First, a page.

Does multistate car insurance work across states?
July 21, 2022
The odometer is rising, but the miles are worth it as you travel out of state with family and friends to your final destination. But while you’re racking up those core memories, you experience one of those unfortunate, “what if'' scenarios — you get into an accident on the road. The accident happened in another state and you’re not sure how your car insurance works. The concept of multistate insurance doesn't actually exist, but our insurance team will clear a few things up on the topic and share some insight on how your car insurance policy applies across states.
Why multistate car insurance doesn’t exist
If this is your first time hearing about multistate car insurance, we’ll consider that a good thing. Why? Because multistate car insurance doesn’t exist, as it relates to your policy. It’s not a special “add-on,” product, feature or requirement to travel in different states.
Insurance is state regulated. Meaning, most states will require drivers to have some type of car insurance or proof of financial responsibility. This is typically where you reside or call home. Because car insurance is regulated from state-to-state, there’s no such thing as a multistate car insurance policy that originates from two or more states.
Car insurance is a tricky concept, we know—so let’s talk about how your car insurancein multiple states works.
Will my car insurance cover me in another state?
Now that we’ve explained that multistate car insurance doesn’t really exist, we should talk about how your car insurance policy applies across state lines—whether it relates to a family vacation or first-time move for school.
Here’s a hint: A standard car insurance policy will generally provide coverage across all 50 states.
Residency, aka where your car calls home, is an important aspect of your car insurance policy and how it applies in other states. You should always purchase insurance in the state where you primarily reside (think six-plus months of the year). This is where you may have a home or driver’s license.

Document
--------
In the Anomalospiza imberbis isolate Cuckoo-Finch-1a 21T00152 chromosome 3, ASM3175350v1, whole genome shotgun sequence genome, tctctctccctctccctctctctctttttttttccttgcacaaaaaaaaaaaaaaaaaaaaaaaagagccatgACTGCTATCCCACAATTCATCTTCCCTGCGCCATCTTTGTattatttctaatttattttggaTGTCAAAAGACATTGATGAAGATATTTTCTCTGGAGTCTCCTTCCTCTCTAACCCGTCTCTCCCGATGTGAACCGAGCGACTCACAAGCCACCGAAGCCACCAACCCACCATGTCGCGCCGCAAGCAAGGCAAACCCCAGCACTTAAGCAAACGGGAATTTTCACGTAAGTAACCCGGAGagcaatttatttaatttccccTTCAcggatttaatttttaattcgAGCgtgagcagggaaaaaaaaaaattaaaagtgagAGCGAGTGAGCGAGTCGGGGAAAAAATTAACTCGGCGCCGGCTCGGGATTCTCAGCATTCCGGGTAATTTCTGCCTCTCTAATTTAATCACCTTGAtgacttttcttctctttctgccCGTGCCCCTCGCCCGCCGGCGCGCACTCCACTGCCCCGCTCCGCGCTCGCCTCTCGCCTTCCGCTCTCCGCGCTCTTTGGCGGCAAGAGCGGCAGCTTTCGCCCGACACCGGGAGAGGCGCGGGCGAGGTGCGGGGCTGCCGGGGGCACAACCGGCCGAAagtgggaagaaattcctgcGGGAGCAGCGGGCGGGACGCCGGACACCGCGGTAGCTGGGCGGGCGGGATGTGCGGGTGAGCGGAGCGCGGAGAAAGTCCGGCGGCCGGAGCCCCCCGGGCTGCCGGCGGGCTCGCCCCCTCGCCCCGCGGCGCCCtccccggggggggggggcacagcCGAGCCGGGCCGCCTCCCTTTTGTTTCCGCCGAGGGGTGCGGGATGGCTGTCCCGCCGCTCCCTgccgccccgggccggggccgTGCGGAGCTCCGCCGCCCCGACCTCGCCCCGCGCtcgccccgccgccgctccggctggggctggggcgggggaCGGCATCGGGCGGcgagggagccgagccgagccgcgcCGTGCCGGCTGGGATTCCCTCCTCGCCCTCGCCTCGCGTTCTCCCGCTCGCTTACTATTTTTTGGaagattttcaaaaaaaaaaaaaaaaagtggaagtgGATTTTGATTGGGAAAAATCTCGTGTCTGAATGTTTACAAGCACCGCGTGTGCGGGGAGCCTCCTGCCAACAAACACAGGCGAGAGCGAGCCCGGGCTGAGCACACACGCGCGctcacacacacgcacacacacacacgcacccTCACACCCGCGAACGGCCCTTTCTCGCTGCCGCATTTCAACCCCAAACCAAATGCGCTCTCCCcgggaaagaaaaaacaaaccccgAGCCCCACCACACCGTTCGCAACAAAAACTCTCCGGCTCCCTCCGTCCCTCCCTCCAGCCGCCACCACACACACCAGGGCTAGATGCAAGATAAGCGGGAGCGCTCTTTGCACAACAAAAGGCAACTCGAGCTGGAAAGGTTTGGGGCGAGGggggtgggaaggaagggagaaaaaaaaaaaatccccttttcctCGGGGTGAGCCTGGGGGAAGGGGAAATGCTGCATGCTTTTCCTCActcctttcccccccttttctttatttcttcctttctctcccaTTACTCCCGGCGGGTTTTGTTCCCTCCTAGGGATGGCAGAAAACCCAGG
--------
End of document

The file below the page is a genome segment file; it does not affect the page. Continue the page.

Any change of address needs to be reported to your insurance company to help ensure adequate protection and proper rating.
A little advice? If you find yourself in a new state and new surroundings, it’s not a bad idea to take a look at your current policy and see if certain coverages should be adjusted based on your new residency.
For example, if you recently moved from a small town in rural Nebraska and find yourself in a metropolitan area of Arizona—surrounded by more vehicles and more traffic—you may want to consider adjusting your newArizona policy to help provide more coverage to you in the event of a claim.
But for the summer vacationer, what happens in the event of a car accident in another state?
Car accident in another state
On vacation or those occasional road trips, if your car insurance policy is set, you know that your policy will apply to any loss covered by your insurance—whether that’s in or out of state.
What if you’re at fault for an accident out of state? This is where your liability insurance comes into play. Let’s set the stage.
As a HiRoad car insurance customer and Arizona resident, you’ve purchased the minimum requirements necessary to be insured in the state:
$25,000 in bodily injury liability coverage for one person and $50,000 per accident and,
$15,000 in property damage liability coverage
While on vacation in Indiana, you cause an accident that costs more than the $15,000 property damage liability coverage found on your Arizona car insurance policy. What happens?
In most cases, if the state the accident or claim was made in has a higher minimum requirement for property damage liability your car insurer will meet that requirement. So for this example, in Indiana the minimum property damage liability coverage is $25,000 which would mean that our team at HiRoad would meet that requirement, not the $15,000 found on your policy.
With that in mind, it’s important to review all limits available and purchase what you individually can afford/need for coverage.
Insurance in multiple states
The miles and the memories you make on a road trip or family vacation are worthwhile, especially when you’re not having to worry about things like your car insurance policy. Now that you know that multistate car insurance doesn’t exist and your policy can cover you in all 50 states, what are you waiting for? It’s time to hit the road, with HiRoad.
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